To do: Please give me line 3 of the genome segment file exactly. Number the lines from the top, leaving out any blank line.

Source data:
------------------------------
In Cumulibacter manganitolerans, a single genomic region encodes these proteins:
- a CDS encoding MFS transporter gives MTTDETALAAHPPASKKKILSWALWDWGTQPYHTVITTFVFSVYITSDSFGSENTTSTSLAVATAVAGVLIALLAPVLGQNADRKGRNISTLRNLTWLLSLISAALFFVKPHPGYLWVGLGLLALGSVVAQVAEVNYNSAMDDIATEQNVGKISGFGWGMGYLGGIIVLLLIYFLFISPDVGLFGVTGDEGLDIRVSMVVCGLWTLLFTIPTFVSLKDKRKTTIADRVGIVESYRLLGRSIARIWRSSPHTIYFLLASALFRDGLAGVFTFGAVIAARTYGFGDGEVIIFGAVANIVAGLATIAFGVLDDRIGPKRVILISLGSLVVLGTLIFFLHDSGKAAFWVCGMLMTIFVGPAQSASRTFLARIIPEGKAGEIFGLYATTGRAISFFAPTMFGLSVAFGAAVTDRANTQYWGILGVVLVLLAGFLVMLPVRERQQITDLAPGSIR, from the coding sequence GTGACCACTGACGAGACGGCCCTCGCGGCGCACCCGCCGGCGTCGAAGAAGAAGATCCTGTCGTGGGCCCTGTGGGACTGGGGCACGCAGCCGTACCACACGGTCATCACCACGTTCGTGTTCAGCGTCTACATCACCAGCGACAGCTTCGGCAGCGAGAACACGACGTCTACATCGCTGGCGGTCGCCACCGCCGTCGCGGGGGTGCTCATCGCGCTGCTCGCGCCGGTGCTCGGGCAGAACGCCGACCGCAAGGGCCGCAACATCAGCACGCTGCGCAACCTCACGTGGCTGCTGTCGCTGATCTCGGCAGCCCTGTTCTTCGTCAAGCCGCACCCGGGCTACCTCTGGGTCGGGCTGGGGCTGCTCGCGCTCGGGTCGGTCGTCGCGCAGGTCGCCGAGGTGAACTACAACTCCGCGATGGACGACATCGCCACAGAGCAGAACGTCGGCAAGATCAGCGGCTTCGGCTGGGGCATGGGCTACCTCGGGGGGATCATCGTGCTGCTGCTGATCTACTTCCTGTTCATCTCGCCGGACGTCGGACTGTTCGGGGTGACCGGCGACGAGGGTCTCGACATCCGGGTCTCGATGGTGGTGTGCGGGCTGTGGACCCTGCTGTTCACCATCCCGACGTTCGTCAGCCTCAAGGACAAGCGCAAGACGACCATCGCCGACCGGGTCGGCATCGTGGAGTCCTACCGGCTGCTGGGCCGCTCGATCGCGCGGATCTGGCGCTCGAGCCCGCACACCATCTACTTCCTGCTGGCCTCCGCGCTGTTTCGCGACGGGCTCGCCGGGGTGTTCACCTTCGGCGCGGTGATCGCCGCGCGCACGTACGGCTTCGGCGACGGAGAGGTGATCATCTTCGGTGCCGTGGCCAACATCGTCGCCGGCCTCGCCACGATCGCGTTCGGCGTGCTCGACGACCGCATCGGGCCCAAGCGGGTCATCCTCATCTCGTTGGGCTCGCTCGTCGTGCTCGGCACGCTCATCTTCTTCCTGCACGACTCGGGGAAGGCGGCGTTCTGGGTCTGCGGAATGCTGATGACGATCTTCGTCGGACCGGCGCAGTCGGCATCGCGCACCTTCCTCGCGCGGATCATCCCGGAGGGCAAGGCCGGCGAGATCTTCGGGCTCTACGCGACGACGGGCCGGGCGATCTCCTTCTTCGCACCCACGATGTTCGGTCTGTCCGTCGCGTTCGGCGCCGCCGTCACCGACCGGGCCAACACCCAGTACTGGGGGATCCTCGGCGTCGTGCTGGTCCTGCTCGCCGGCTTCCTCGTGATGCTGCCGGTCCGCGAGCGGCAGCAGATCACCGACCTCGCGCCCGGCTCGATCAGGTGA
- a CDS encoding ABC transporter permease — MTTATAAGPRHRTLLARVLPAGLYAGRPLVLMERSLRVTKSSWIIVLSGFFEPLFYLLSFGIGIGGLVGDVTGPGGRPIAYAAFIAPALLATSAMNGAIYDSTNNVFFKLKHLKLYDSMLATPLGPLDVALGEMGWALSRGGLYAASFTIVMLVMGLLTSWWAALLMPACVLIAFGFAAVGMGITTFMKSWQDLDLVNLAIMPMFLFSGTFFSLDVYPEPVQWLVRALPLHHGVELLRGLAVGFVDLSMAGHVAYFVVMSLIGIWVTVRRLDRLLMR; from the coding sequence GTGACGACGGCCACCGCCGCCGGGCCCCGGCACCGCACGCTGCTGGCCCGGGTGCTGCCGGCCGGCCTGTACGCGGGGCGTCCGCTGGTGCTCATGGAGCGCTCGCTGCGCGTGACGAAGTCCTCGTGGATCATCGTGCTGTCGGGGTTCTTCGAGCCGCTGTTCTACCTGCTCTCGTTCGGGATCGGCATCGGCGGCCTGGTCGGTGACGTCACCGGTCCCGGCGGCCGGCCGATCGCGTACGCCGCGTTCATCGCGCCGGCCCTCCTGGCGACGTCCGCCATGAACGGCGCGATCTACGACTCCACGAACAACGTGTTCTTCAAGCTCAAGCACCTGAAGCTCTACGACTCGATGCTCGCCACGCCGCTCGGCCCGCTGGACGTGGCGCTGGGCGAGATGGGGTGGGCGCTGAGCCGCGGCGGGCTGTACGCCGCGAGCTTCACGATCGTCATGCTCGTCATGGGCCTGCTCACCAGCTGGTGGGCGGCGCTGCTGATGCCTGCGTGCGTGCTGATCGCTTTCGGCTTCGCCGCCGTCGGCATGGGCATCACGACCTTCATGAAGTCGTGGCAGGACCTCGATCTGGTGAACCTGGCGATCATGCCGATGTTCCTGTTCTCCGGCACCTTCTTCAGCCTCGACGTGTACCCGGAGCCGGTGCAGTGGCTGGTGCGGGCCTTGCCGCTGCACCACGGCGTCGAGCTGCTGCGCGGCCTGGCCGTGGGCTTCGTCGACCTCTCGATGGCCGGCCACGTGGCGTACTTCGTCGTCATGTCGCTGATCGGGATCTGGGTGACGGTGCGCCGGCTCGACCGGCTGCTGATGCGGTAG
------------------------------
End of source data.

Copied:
- a CDS encoding ABC transporter permease — MTTATAAGPRHRTLLARVLPAGLYAGRPLVLMERSLRVTKSSWIIVLSGFFEPLFYLLSFGIGIGGLVGDVTGPGGRPIAYAAFIAPALLATSAMNGAIYDSTNNVFFKLKHLKLYDSMLATPLGPLDVALGEMGWALSRGGLYAASFTIVMLVMGLLTSWWAALLMPACVLIAFGFAAVGMGITTFMKSWQDLDLVNLAIMPMFLFSGTFFSLDVYPEPVQWLVRALPLHHGVELLRGLAVGFVDLSMAGHVAYFVVMSLIGIWVTVRRLDRLLMR; from the coding sequence GTGACGACGGCCACCGCCGCCGGGCCCCGGCACCGCACGCTGCTGGCCCGGGTGCTGCCGGCCGGCCTGTACGCGGGGCGTCCGCTGGTGCTCATGGAGCGCTCGCTGCGCGTGACGAAGTCCTCGTGGATCATCGTGCTGTCGGGGTTCTTCGAGCCGCTGTTCTACCTGCTCTCGTTCGGGATCGGCATCGGCGGCCTGGTCGGTGACGTCACCGGTCCCGGCGGCCGGCCGATCGCGTACGCCGCGTTCATCGCGCCGGCCCTCCTGGCGACGTCCGCCATGAACGGCGCGATCTACGACTCCACGAACAACGTGTTCTTCAAGCTCAAGCACCTGAAGCTCTACGACTCGATGCTCGCCACGCCGCTCGGCCCGCTGGACGTGGCGCTGGGCGAGATGGGGTGGGCGCTGAGCCGCGGCGGGCTGTACGCCGCGAGCTTCACGATCGTCATGCTCGTCATGGGCCTGCTCACCAGCTGGTGGGCGGCGCTGCTGATGCCTGCGTGCGTGCTGATCGCTTTCGGCTTCGCCGCCGTCGGCATGGGCATCACGACCTTCATGAAGTCGTGGCAGGACCTCGATCTGGTGAACCTGGCGATCATGCCGATGTTCCTGTTCTCCGGCACCTTCTTCAGCCTCGACGTGTACCCGGAGCCGGTGCAGTGGCTGGTGCGGGCCTTGCCGCTGCACCACGGCGTCGAGCTGCTGCGCGGCCTGGCCGTGGGCTTCGTCGACCTCTCGATGGCCGGCCACGTGGCGTACTTCGTCGTCATGTCGCTGATCGGGATCTGGGTGACGGTGCGCCGGCTCGACCGGCTGCTGATGCGGTAG